DESIGN & ARCHITECTURE
CRAFTING A CITY SANCTUARY
This luxurious penthouse for an empty-nester couple in Boston is rich in bespoke details that celebrate American design, art, and craft—from the hand-pleated wallpapers to the striking two-story light “curtain” installation at the heart of the home.
For a couple and their family of visiting children and grandchildren, Boston-based Hacin + Associates created an ethereal, two-story, 5,800-square foot penthouse filled with pieces by contemporary American artisans and makers.
When the clients downsized from their family home in New Hampshire to a newly built luxury condominium in Back Bay, also designed by Hacin+Associates, the design team faced the challenge of incorporating the clients’ desire for a clean, minimal space into the historical context of the neighborhood. The subsequent residence was born from a curated selection of natural, carefully crafted elements that work together to create a modern identity amidst the tradition and formality of its surroundings.
“It was that rare opportunity to do it all with clients who were fully engaged, appreciative, and excited by the whole process,” says Senior Associate and Project Architect Matthew Manke.
The duplex is connected by a double-height atrium, featuring a custom light ‘curtain’ installation that illuminates a black steel-and-glass stair. Designed in collaboration with Studio 1Thousand, the installation contains two light volumes that slip past one another into the large great room, creating a visual bridge and a screen between upstairs and downstairs, and the living and dining areas. Like the custom-built stair, unique metalwork celebrates the client’s background in developing innovative technology for detailed metal fabrication. Similarly, black steel windows punctuate the home’s street view, framing Boston’s characteristic red brickwork. Outside, multiple terraces offer 360-degree skyline views and an inviting outdoor space within the confines of an urban setting.
The concept behind the penthouse is a celebration of American industrial design and supports the work of emerging artists and craftspeople. This focus inspired the use of unassuming, organic materials and layered, natural textures, such as woven paper carpets, clay walls, wild silk, and folded paper wall coverings. Collaborations with bespoke North and Central American furniture and lighting designers imparted a level of domestic authenticity and distinctiveness to the home using modest, utilitarian materials, such as plywood, concrete, marble, and blackened steel to yield functional artwork. Design partnerships with textile and wallpaper manufacturers produced custom, handmade flatweave rugs and stitched, hand-pleated wallpapers that enveloped the home in beautiful, soft textures. A level of humility exists in the forms throughout the penthouse, honoring the clients’ wish for a timeless, meditative space. All in all, the engagement of such craftspeople served a dual goal: to support and elevate great design and those working tirelessly to create it.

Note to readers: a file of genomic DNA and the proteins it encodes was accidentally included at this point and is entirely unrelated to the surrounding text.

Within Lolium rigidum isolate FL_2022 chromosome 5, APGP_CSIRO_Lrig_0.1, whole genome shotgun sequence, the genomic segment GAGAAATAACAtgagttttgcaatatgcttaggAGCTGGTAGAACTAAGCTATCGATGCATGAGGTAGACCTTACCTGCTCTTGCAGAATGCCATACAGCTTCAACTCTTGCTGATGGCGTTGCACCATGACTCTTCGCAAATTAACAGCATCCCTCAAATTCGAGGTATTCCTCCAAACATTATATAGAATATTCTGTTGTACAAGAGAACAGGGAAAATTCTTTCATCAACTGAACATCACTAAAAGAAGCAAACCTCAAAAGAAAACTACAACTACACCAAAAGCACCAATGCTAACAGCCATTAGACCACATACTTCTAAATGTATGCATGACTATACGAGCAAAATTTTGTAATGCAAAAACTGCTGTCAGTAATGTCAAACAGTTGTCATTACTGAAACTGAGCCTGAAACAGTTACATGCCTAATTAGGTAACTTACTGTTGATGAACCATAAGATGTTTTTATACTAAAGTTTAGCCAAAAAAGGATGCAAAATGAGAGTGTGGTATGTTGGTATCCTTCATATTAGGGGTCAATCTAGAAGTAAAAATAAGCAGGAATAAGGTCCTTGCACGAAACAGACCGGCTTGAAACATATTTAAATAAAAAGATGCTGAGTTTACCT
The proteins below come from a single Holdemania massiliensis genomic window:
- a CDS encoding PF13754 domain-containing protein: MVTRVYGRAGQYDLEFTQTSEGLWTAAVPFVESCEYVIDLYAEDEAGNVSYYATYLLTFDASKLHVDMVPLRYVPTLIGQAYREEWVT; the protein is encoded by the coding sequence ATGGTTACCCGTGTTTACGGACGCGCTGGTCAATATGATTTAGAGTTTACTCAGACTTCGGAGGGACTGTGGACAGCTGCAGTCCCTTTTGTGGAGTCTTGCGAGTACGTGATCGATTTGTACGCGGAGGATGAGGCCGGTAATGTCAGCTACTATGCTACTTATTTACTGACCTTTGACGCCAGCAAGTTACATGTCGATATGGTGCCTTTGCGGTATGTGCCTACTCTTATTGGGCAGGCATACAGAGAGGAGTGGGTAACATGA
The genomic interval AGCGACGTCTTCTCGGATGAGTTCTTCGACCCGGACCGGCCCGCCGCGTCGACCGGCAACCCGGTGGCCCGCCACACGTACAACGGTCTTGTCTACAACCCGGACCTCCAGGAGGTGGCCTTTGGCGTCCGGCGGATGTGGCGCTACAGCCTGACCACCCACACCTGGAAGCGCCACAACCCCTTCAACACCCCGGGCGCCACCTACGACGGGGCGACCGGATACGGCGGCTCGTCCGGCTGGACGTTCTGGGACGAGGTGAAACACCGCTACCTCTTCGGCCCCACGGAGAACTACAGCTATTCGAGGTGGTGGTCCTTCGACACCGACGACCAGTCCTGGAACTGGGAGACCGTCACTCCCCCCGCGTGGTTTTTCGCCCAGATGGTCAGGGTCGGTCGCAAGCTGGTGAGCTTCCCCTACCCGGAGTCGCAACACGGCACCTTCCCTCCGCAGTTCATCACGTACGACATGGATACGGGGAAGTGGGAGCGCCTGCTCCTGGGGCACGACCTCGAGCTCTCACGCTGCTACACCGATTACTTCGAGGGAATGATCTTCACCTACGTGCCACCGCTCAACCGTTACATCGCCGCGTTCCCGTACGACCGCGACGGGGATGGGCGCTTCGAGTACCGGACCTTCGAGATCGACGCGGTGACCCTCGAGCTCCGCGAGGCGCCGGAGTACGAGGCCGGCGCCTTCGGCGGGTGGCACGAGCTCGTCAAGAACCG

The creation of the 15-foot-long Calcutta marble island is an example of the team’s close attention to detail and their appreciation of craft. “We wanted [the island] to be functional,” said Senior Associate and Project Designer Jennifer Clapp. “That was a very special piece of stone-- multiple slabs that we had to seam together in a creative way to achieve the length we needed, with notch detail at both ends. To us, it represents the idea of showing the craft of the piece and celebrating design details that are as small as a joint.”
Metaphorically, the artwork in the space was curated in the same spirit of celebrating unexpected and humble materials in abstract ways. Featured in the home are pieces by artists Blaise Rosenthal, who produces geometric paintings with dragged charcoal on raw canvases, and Sheila Gallagher, known for her monochromatic landscapes created with the use of smoke.
“Thinking about the concept for this space, I was looking for artists that were working with materials in really honest ways that push the boundaries of the materials,” said Project Designer Rebecca Rivers. “This is especially true about the Sheila Gallagher piece in the living room.”
“I’ve said this to the team many times, but this is one of my favorite projects we have ever done,” said Founding Principal and Creative Director David Hacin. “I like the dynamic tension between what I would call an ‘architectural system’ and the personality and craft of the interiors. The white oak used in the study also appears in the kitchen, and the stones and materials used are consistent. In other words, the design doesn’t end at the threshold of the door to each room. There is a flow, and yet each space is distinct. It’s one of those projects where it all comes together seamlessly.